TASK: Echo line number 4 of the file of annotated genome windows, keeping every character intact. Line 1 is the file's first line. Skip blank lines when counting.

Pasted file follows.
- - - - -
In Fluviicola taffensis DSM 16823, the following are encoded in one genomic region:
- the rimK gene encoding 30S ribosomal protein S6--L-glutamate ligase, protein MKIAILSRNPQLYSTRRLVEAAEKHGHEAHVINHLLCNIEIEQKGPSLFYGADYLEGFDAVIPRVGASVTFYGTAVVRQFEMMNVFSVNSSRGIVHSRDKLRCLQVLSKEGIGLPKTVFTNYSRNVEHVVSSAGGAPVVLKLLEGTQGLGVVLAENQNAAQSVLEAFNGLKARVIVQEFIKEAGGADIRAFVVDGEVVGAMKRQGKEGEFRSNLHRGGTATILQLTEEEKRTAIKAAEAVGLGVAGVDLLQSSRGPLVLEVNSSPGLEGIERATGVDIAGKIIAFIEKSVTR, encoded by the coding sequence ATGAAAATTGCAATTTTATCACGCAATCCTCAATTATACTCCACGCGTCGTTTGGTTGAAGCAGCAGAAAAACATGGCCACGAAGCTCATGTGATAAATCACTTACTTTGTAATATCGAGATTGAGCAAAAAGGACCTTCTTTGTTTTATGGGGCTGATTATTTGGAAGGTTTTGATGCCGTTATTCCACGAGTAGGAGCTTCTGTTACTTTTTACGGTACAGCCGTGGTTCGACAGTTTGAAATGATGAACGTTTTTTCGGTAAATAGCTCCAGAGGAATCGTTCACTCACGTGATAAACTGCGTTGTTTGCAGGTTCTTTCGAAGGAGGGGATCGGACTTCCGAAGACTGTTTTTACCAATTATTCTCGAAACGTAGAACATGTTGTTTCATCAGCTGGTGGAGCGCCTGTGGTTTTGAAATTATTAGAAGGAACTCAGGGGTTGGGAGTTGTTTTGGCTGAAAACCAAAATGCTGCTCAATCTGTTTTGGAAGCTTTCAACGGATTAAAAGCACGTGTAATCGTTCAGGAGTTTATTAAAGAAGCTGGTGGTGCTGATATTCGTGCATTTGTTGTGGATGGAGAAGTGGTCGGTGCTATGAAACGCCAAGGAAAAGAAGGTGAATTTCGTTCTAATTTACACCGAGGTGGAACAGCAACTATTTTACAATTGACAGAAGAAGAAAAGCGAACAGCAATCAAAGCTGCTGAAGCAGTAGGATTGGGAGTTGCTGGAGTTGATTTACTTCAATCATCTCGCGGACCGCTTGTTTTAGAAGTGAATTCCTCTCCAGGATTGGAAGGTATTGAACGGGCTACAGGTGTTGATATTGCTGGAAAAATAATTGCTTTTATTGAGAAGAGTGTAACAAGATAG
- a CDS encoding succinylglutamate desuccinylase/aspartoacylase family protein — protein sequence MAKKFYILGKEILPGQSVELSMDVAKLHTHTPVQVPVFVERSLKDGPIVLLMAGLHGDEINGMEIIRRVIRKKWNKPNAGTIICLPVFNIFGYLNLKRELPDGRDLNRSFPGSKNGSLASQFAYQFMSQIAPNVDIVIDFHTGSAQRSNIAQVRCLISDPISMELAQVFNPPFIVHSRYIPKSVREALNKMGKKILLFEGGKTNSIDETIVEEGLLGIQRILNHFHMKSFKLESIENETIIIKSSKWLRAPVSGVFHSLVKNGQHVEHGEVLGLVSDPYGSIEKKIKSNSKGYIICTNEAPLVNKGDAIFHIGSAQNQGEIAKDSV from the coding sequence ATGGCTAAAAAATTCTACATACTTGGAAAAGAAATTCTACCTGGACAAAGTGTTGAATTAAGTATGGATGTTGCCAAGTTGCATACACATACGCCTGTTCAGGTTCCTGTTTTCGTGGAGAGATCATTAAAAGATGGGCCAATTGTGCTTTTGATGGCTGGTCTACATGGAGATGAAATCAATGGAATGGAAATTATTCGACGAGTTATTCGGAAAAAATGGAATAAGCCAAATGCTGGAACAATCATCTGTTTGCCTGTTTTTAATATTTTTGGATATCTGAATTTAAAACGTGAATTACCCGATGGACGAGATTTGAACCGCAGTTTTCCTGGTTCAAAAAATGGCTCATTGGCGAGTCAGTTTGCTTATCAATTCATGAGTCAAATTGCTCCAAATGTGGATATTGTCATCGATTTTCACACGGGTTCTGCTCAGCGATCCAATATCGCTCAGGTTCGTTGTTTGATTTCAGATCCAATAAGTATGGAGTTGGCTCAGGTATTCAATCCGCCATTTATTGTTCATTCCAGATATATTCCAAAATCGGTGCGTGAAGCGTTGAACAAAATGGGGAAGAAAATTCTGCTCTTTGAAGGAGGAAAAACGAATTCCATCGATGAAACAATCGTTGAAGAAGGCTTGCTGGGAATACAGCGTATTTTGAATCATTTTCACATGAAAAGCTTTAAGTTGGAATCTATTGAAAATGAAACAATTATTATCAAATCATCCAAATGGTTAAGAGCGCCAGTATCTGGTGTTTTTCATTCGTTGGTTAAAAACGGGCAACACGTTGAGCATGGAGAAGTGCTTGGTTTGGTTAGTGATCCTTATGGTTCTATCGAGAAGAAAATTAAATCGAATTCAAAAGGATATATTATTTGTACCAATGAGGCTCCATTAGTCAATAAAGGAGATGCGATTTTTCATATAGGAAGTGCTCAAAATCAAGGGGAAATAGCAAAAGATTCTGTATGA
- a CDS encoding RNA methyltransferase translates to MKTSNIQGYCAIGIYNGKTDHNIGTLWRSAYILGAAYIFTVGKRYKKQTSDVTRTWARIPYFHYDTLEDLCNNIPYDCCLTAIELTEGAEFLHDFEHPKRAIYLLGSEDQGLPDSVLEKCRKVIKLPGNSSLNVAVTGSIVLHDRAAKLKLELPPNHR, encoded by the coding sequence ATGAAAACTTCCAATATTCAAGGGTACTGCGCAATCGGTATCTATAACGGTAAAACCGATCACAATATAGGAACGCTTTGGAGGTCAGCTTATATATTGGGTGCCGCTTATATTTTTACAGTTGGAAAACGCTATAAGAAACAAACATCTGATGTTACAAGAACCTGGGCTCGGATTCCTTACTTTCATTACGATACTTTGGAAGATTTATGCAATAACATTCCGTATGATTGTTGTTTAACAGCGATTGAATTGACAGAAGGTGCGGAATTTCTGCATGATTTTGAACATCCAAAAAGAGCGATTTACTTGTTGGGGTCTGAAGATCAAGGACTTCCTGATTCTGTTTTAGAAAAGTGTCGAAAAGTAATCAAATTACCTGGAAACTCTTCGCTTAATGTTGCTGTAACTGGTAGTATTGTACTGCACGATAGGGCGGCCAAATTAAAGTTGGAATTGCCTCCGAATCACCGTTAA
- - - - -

- a CDS encoding RNA methyltransferase translates to MKTSNIQGYCAIGIYNGKTDHNIGTLWRSAYILGAAYIFTVGKRYKKQTSDVTRTWARIPYFHYDTLEDLCNNIPYDCCLTAIELTEGAEFLHDFEHPKRAIYLLGSEDQGLPDSVLEKCRKVIKLPGNSSLNVAVTGSIVLHDRAAKLKLELPPNHR, encoded by the coding sequence ATGAAAACTTCCAATATTCAAGGGTACTGCGCAATCGGTATCTATAACGGTAAAACCGATCACAATATAGGAACGCTTTGGAGGTCAGCTTATATATTGGGTGCCGCTTATATTTTTACAGTTGGAAAACGCTATAAGAAACAAACATCTGATGTTACAAGAACCTGGGCTCGGATTCCTTACTTTCATTACGATACTTTGGAAGATTTATGCAATAACATTCCGTATGATTGTTGTTTAACAGCGATTGAATTGACAGAAGGTGCGGAATTTCTGCATGATTTTGAACATCCAAAAAGAGCGATTTACTTGTTGGGGTCTGAAGATCAAGGACTTCCTGATTCTGTTTTAGAAAAGTGTCGAAAAGTAATCAAATTACCTGGAAACTCTTCGCTTAATGTTGCTGTAACTGGTAGTATTGTACTGCACGATAGGGCGGCCAAATTAAAGTTGGAATTGCCTCCGAATCACCGTTAA